Your park preferences Deciding uses for new properties

Bulow Hunt Club near Red Top is one of the Charleston County Park and Recreation Commission’s parkland acquisitions. It was being set up for a weekend wedding on Friday.

From archeological sites to a skeet range, recent acquisitions by Charleston County Park and Recreation Commission have nearly doubled the amount of land in its system.

Now, county officials want to know what residents would like them to do with that land, which brings the county’s total to 9,920 acres.

“Parks for Tomorrow” is a countywide effort to gather public opinion for a 10-year master plan for facilities and services, said commission planning director Julie Hensley.

The survey “is about the new properties, but it’s also about the existing parks and programs,” she said. It asks about activities, events, facilities and programs.

“We pretty well have covered the county at this point,” she said about the geographical spread of existing parks. “So the question is, where do we start with the building process?” Park officials are looking for “what people want to see in the future,” whether it’s keeping the programs provided now or adding new ones such as archery or extreme sports, she said.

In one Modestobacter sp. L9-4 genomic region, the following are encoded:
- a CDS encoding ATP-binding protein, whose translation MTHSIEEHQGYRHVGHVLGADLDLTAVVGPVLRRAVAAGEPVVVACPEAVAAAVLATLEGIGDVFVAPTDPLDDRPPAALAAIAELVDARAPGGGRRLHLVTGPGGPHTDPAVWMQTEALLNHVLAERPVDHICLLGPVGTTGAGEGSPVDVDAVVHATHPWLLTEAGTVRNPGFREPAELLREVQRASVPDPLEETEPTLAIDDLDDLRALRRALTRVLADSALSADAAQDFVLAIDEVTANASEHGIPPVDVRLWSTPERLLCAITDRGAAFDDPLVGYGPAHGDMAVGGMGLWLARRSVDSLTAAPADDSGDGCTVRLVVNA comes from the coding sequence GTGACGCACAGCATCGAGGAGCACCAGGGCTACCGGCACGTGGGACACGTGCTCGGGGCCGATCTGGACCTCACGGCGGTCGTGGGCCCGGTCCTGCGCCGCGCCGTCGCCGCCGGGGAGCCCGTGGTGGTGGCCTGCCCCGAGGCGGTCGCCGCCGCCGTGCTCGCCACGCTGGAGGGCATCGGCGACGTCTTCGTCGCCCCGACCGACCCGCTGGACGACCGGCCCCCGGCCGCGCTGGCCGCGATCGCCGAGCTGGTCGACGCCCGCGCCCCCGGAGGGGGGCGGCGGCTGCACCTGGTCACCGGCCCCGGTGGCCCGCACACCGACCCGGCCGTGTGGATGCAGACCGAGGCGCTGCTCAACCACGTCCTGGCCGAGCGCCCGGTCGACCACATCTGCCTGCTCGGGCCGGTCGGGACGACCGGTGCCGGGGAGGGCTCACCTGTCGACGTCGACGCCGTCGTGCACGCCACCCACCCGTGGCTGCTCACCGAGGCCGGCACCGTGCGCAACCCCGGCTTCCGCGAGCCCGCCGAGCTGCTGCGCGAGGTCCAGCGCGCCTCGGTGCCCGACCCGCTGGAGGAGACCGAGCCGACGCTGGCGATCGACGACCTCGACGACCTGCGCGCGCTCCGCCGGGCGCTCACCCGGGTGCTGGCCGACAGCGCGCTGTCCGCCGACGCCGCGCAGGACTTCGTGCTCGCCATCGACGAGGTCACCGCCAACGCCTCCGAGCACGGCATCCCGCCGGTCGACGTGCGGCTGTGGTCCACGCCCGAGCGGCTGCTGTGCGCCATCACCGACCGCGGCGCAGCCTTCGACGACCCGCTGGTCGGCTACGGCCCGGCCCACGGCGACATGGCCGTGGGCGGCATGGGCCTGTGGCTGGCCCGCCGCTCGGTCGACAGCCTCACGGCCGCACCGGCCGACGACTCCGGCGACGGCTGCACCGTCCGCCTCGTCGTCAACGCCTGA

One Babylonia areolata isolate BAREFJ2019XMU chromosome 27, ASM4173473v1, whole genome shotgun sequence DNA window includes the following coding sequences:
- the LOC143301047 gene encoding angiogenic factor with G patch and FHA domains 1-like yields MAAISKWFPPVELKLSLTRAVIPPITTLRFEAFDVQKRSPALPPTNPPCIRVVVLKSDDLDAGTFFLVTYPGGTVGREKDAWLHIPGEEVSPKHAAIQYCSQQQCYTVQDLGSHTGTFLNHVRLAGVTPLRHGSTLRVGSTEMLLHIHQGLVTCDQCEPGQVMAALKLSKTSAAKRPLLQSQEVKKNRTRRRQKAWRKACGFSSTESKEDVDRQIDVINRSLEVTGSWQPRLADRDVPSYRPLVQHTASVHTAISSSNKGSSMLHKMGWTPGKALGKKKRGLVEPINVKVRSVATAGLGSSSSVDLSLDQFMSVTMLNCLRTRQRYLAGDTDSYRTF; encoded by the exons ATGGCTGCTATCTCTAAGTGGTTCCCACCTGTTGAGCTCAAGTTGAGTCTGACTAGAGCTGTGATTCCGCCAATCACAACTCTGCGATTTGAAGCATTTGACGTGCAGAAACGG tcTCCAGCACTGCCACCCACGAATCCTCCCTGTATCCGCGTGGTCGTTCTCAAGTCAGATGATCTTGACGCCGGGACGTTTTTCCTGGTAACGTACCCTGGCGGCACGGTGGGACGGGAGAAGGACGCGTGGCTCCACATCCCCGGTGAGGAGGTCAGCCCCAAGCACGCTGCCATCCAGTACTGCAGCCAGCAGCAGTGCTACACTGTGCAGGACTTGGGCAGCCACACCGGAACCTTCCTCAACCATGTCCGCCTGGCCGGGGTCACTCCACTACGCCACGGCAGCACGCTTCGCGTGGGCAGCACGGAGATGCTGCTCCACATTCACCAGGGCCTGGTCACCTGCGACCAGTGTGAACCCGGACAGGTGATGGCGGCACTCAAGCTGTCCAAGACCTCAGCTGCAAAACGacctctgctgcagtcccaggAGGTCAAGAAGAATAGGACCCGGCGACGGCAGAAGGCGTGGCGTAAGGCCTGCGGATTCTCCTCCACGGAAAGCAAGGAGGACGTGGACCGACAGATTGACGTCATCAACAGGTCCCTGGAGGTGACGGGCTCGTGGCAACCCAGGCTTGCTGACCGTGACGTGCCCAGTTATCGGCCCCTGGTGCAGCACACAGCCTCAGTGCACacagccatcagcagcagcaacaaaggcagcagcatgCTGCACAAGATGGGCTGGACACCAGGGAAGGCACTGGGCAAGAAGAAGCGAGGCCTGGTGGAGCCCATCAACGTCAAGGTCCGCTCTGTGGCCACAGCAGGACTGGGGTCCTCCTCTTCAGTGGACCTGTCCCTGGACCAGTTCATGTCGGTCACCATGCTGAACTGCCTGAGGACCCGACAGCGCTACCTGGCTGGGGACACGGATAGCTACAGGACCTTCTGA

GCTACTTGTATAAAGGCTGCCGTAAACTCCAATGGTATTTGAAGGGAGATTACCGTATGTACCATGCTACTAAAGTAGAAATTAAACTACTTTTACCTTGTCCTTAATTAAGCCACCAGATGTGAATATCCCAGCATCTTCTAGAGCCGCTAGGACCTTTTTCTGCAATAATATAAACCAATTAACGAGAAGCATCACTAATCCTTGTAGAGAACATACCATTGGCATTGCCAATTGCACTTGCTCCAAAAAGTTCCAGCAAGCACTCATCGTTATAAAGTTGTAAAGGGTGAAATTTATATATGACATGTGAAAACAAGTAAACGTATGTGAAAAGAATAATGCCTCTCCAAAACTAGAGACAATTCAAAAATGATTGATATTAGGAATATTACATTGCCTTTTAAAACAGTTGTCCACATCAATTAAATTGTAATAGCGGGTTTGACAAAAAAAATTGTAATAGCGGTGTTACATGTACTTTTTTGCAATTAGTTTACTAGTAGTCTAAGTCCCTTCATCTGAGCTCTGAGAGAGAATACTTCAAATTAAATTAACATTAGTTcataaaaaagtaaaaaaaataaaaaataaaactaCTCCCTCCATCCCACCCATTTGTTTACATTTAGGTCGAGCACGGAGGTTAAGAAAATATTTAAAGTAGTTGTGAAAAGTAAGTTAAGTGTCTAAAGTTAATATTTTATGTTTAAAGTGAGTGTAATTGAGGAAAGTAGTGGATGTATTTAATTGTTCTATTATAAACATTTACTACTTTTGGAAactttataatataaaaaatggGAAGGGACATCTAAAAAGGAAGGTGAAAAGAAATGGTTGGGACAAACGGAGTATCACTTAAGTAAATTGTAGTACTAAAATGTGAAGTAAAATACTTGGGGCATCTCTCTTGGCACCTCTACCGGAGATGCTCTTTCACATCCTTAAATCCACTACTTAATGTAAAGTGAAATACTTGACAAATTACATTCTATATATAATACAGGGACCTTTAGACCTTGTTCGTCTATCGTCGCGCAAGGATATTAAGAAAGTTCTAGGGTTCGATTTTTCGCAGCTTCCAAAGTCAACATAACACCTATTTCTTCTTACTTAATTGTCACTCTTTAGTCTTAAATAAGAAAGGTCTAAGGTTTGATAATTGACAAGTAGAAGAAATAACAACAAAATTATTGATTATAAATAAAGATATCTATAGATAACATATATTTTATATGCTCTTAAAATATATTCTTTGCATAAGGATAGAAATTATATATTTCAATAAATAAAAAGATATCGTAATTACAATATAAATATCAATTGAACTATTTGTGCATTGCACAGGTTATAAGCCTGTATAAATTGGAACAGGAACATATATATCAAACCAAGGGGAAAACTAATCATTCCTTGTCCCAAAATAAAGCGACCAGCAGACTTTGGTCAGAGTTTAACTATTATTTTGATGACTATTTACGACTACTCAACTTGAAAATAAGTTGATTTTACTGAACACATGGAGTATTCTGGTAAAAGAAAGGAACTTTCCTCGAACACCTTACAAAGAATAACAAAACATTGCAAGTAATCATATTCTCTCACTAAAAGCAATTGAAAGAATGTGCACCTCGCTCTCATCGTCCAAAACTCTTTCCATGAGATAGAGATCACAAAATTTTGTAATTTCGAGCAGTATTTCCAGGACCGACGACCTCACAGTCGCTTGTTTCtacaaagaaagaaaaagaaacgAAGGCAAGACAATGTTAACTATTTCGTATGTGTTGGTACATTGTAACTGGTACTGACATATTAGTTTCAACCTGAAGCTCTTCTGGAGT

Many residents who use the parks now feel there’s little room for improvement.

“I think the parks are very good,” said Eliza Brooks of Summerville, who brings her two preschoolers to Wannamaker County Park in North Charleston regularly. “Wannamaker has a little bit of everything. There is always something to do.”

If she had to criticize something, Karin Youmans, the mother of an 11-month-old, said it would be the lack of play space specifically for the youngest patrons.

“There are only one or two baby swings, and there are always a lot of babies there,” she said. “I would like to see more baby-oriented stuff, like they have the small dog park separate from the big dog park. That’s what they need to do for kids.”

Other visitors to the parks on Friday suggested more bike and hiking trails and even an amusement park.

“I come out here (to the Mount Pleasant Pier) a lot for the scenic view and the swings,” said Thomas Robinson Jr. of Mount Pleasant. “But I think an amusement park in this area would be kind of cool.”

Unfortunately for him, the 12 land acquisitions in the last five years have varied features, but none has a roller coaster. Doar Road has archaeological sites eligible for the National Register of Historic Places; the Bulow Hunt Club has a lodge and skeet range; and McLeod Plantation has slave cabins. And there are lots of acres for hiking, biking and birding.

Throughout the summer, focus group meetings and public workshops were held as part of the survey process.

In addition to the online survey, a questionnaire is being mailed to 12,000 randomly selected households throughout August. Results will be reviewed this fall, with a plan expected for completion by April 2013.